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Heritage Language
Heritage Language
Heritage Language and Culture (HLC) classes are courses that support students' understanding of their home language and culture. Unlike the World Languages program, the HLC program expects that students arrive with some knowledge of the home language and culture. Culture, traditions, and other content are taught through the language, rather than focusing strictly on language as the object of instruction.
HLC classes are offered at the following schools:

Sample Curriculum Guides (PDFs):

Who can participate in Heritage Language and Culture classes?
HLC programs are open to all students, provided that space is available. No student will be excluded on the basis of proficiency in the home language or knowledge of the home culture. However, all interested families should be aware that the program is designed for students with prior knowledge, and those lacking such knowledge may find it difficult to keep pace with the class.
Why take a Heritage Language and Culture class?

1) Strengthened cultural connections: For students who grow up in the United States and attend US schools, teacher-supported study of home language and culture can provide the tools for communicating with community members and family members.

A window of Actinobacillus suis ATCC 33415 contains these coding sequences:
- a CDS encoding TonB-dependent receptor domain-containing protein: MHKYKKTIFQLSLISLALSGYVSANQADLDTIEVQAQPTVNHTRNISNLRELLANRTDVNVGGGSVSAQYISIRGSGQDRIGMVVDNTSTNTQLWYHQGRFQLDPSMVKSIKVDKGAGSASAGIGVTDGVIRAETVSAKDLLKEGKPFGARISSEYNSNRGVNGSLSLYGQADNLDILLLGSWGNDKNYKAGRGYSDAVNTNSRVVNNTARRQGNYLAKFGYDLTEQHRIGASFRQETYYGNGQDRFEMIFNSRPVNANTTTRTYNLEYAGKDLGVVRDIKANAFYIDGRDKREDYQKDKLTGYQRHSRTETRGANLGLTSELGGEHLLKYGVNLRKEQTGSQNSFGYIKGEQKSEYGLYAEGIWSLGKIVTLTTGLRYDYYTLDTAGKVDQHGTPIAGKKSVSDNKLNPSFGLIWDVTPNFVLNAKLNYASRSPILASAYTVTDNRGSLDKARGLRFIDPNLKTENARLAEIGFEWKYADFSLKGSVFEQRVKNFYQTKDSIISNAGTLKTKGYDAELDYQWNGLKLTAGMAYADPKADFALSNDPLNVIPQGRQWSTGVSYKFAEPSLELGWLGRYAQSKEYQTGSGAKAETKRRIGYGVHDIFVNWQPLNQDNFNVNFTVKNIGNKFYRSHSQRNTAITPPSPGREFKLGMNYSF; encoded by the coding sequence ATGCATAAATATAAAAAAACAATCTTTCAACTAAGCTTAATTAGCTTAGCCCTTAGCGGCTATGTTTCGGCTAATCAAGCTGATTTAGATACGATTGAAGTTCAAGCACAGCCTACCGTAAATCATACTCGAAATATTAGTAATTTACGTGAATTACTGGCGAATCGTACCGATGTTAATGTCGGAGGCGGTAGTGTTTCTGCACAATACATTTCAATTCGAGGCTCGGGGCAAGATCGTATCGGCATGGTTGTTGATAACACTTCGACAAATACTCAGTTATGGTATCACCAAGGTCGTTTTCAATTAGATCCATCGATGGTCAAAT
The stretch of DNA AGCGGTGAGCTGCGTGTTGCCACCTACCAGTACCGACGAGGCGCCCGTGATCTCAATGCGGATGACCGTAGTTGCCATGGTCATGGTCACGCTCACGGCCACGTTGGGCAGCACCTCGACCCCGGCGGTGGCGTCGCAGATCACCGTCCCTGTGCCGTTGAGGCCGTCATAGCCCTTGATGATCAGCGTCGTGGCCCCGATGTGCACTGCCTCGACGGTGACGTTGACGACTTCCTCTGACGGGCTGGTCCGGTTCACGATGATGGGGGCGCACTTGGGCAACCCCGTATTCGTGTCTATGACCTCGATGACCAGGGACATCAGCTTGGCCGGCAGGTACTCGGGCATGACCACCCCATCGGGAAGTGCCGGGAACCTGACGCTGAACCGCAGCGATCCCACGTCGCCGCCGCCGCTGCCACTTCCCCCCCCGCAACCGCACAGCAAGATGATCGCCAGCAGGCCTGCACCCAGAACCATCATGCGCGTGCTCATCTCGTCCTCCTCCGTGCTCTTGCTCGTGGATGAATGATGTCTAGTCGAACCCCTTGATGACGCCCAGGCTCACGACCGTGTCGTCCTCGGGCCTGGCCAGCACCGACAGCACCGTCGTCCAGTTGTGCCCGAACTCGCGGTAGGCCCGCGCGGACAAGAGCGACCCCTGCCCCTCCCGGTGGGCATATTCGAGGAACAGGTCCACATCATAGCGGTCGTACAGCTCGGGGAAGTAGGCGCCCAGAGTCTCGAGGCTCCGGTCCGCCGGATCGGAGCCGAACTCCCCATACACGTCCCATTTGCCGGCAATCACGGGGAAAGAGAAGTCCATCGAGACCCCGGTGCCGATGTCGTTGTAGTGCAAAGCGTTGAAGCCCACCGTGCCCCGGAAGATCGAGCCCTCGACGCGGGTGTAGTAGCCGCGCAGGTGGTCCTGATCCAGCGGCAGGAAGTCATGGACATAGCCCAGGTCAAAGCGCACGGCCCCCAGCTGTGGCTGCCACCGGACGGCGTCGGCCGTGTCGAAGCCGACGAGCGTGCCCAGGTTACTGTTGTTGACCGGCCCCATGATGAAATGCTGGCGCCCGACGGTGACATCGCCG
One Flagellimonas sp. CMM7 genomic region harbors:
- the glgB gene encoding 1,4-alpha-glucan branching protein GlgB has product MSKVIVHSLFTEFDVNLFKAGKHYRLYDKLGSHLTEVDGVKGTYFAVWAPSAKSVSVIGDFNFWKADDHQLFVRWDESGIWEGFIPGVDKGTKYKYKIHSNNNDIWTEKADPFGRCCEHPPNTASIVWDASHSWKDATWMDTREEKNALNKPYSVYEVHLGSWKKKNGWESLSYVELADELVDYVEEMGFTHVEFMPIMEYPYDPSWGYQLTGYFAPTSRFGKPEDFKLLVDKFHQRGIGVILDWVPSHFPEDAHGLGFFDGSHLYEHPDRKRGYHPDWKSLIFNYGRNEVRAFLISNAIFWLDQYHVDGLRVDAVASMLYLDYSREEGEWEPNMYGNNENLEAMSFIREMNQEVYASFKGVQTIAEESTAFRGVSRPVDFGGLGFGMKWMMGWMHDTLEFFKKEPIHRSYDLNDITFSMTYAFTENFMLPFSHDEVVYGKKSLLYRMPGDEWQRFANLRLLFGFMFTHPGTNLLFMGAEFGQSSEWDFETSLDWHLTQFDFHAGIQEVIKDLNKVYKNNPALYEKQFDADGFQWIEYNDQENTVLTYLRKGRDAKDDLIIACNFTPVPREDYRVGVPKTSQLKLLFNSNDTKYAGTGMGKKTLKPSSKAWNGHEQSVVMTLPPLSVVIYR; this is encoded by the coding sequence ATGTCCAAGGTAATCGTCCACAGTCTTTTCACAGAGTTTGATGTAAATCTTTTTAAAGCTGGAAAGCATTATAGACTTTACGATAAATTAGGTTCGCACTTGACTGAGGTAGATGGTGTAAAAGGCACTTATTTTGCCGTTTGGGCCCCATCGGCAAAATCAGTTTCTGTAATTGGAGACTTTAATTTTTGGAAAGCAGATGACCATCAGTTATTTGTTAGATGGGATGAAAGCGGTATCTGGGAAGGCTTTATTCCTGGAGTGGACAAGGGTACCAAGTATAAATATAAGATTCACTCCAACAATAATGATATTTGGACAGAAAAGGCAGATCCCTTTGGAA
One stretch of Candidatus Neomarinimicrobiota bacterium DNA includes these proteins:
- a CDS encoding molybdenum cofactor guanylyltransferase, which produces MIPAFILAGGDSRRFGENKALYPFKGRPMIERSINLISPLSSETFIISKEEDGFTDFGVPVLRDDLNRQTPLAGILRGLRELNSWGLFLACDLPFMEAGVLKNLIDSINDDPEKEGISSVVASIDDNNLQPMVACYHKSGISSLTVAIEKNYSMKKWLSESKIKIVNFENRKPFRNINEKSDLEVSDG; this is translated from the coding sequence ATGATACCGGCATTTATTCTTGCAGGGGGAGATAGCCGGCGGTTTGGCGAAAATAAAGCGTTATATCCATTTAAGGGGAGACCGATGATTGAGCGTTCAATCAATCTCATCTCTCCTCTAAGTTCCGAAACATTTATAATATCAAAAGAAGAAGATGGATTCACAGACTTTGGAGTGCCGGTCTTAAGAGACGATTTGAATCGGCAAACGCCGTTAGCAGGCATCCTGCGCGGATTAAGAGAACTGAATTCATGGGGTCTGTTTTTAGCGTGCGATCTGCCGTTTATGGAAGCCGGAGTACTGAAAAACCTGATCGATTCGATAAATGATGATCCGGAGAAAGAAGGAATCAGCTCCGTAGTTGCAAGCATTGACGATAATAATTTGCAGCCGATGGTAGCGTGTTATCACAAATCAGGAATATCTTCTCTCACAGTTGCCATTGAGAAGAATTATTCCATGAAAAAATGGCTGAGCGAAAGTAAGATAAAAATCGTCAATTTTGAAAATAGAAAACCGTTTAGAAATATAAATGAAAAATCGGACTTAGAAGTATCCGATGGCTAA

2) Cognitive, academic, and professional benefits: Heritage language and culture classes promote bilingualism, which supports students in developing important cognitive, academic, and professional skills. Research shows that bilingualism improves certain executive functions, such as staying focused on a specific task as well as switching between tasks while still retaining information. Bilingualism also opens up a wide array of educational and job opportunities once students graduate.


Develop language and cultural connections: The program seeks to sharpen students' communication skills in the home language by providing formal instruction on academic and social language. These language skills will in turn help students connect with community members who speak that same language.
Affirm importance of linguistic diversity: Through these programs, MPS seeks to affirm the importance of the communities who speak Hmong, Somali, and Spanish. We believe that these communities help make Minneapolis a vibrant, prosperous, and culturally-rich city.
We will know we are successful when;
1) Students are able to communicate with community members and family members in their home language.
2) Students are able to earn a Seal of Biliteracy or college credit in Spanish.
3) We are able to have Heritage Language programs in as many schools as needed by the community.